Image courtesy of The Atlantic The Insurance Information Institute (III.org) tracks catastrophic losses that are both insured and uninsured. Winter Storm claims rank third behind hurricane/tropical storm and tornado losses. As a business owner preparation will minimize a potential Winter Storm loss. There are many precautions that a business owner can take to protect their valuable assets; be they property or life. Let’s break the business owner’s responsibility into three categories:
• Property – Personal and Real Property • Employee Safety • Customer/Guest Safety
Almost every building in North America is subject to severe winter weather, such as blizzard conditions, ice storms and severe cold. This is true not only of businesses located in the central and northern portions of our country, but also can occur in areas as far south as Texas and Florida. In fact, loss history indicates that the area most vulnerable to damage is the southern portions of the US because they are not accustomed to prolonged cold. It is very important that every business prepare in advance for the possibility of severe winter weather. The following are areas that need to be checked/secured to prevent unnecessary losses:
• Sprinkler System – they are vulnerable if building temperatures fall below 40° • Water Supplies – into and out of the building – they are vulnerable if your interior temperature falls below 40° • Building heating systems – should be checked and serviced each autumn • Windows and Doors checked for leaks, broken panes or seals • Roof and Gutters – checked annually for leaks and need for repair • Temporary heaters – a plan in place to provide heat to the building if the power is out causing the interior temperature to fall below 40° • Storage for Exterior Property(i.e. chairs, tables) that could be damaged if they are covered under ice and snow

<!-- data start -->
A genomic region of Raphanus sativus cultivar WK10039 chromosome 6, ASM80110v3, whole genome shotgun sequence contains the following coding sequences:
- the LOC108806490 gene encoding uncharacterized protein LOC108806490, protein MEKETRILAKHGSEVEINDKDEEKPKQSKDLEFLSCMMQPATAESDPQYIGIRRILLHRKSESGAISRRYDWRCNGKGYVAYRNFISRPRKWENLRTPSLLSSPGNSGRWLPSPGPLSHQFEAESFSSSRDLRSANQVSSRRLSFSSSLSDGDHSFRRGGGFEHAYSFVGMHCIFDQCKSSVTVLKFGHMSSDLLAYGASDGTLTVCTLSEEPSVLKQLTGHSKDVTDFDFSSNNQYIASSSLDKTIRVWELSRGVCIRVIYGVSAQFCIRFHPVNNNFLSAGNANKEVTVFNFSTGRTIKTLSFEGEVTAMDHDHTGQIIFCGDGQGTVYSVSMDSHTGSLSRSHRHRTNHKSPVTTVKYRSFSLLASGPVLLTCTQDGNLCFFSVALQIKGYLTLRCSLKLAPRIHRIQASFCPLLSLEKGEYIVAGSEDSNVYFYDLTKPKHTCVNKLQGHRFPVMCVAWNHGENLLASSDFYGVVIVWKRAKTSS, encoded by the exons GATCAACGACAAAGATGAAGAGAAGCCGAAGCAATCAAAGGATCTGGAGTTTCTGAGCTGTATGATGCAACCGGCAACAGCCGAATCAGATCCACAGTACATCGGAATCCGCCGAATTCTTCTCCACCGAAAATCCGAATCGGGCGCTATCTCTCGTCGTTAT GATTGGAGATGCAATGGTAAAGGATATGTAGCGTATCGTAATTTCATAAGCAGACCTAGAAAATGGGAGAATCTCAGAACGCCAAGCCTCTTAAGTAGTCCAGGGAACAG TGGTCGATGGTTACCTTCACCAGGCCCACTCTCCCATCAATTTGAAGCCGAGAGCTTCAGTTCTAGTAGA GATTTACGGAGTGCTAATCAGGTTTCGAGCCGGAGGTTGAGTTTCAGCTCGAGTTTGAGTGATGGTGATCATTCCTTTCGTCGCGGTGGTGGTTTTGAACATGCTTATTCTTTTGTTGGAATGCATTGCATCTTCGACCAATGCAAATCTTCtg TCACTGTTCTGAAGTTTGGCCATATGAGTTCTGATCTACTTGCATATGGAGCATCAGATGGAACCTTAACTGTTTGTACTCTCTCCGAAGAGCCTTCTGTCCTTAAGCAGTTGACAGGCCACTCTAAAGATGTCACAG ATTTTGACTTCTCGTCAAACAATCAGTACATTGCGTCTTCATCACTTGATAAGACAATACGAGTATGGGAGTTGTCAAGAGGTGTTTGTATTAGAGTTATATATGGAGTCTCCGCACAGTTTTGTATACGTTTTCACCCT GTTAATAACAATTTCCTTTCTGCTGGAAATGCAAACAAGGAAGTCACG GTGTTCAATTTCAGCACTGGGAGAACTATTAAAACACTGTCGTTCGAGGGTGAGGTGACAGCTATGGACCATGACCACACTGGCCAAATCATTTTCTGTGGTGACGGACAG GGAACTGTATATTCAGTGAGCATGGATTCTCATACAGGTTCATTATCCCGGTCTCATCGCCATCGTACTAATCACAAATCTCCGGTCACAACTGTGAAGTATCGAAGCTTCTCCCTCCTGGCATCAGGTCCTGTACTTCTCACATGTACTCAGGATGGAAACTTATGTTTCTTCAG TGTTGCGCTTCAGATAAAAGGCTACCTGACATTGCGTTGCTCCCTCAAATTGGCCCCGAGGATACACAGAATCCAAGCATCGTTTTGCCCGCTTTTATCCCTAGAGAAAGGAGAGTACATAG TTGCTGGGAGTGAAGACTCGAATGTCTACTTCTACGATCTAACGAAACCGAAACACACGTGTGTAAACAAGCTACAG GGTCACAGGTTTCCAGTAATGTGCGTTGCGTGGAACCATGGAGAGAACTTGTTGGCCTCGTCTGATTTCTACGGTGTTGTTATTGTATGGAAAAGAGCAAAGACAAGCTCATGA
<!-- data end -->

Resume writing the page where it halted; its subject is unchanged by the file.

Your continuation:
No one’s life or quality of life is worth an unsafe trip to or from work during a winter storm. As a business owner it is your responsibility to develop a plan for severe weather and communicate your expectations with employees. The plan should be outlined in your employee handbook as well as discussed with employees if bad weather is predicated. You should never leave it up to your employees to guess if it is safe to travel to/from their job.
If you are open for business it is your responsibility to provide a safe environment for your customers to come into, purchase your product or service, and exit your business without physical harm. If you are not able to provide this safe environment then you should not be open for business until you can insure their safety. Risk evaluation: • Parking lot(s) free of ice, snow, and debris • Walkways to and from your business entry free of ice, snow and debris • Ice or snow that could fall from your roof onto a customer while entering or exiting your business • Dry floors inside your business • Mat for customers to dry their shoes when they enter • Help escorting customers to their vehicles if necessary • All parking lots and walkways should be constantly checked to insure they remain in a safe condition • All floors should be constantly checked and cleaned of water that may have melted off customer’s shoes • Offer to call a taxi if the roads have deteriorated while the customer is in your business and they no longer feel they can safely drive home
A few simple preparations can help your business, employees, and customers survive a Winter Storm without damage or injury. For more information please contact:
- Mona M Carpenter